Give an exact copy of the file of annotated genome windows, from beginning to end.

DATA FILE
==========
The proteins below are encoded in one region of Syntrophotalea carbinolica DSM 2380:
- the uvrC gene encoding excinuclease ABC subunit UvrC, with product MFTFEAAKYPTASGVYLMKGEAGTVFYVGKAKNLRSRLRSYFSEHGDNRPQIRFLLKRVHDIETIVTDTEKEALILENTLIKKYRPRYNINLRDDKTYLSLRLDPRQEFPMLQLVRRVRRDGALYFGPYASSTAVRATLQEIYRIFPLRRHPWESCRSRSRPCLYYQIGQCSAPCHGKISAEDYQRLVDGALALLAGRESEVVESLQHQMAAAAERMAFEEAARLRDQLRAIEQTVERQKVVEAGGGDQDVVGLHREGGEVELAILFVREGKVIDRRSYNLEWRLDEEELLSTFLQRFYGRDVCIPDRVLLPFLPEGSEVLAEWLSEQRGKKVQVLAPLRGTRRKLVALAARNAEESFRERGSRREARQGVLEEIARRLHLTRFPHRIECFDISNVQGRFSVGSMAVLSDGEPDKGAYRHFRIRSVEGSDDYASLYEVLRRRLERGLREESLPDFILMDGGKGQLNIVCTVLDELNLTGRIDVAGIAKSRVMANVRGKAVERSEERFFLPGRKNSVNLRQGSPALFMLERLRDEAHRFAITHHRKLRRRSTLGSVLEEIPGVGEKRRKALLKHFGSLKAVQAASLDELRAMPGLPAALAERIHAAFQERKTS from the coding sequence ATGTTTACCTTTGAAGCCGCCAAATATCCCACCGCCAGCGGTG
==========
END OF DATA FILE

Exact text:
The proteins below are encoded in one region of Syntrophotalea carbinolica DSM 2380:
- the uvrC gene encoding excinuclease ABC subunit UvrC, with product MFTFEAAKYPTASGVYLMKGEAGTVFYVGKAKNLRSRLRSYFSEHGDNRPQIRFLLKRVHDIETIVTDTEKEALILENTLIKKYRPRYNINLRDDKTYLSLRLDPRQEFPMLQLVRRVRRDGALYFGPYASSTAVRATLQEIYRIFPLRRHPWESCRSRSRPCLYYQIGQCSAPCHGKISAEDYQRLVDGALALLAGRESEVVESLQHQMAAAAERMAFEEAARLRDQLRAIEQTVERQKVVEAGGGDQDVVGLHREGGEVELAILFVREGKVIDRRSYNLEWRLDEEELLSTFLQRFYGRDVCIPDRVLLPFLPEGSEVLAEWLSEQRGKKVQVLAPLRGTRRKLVALAARNAEESFRERGSRREARQGVLEEIARRLHLTRFPHRIECFDISNVQGRFSVGSMAVLSDGEPDKGAYRHFRIRSVEGSDDYASLYEVLRRRLERGLREESLPDFILMDGGKGQLNIVCTVLDELNLTGRIDVAGIAKSRVMANVRGKAVERSEERFFLPGRKNSVNLRQGSPALFMLERLRDEAHRFAITHHRKLRRRSTLGSVLEEIPGVGEKRRKALLKHFGSLKAVQAASLDELRAMPGLPAALAERIHAAFQERKTS from the coding sequence ATGTTTACCTTTGAAGCCGCCAAATATCCCACCGCCAGCGGTG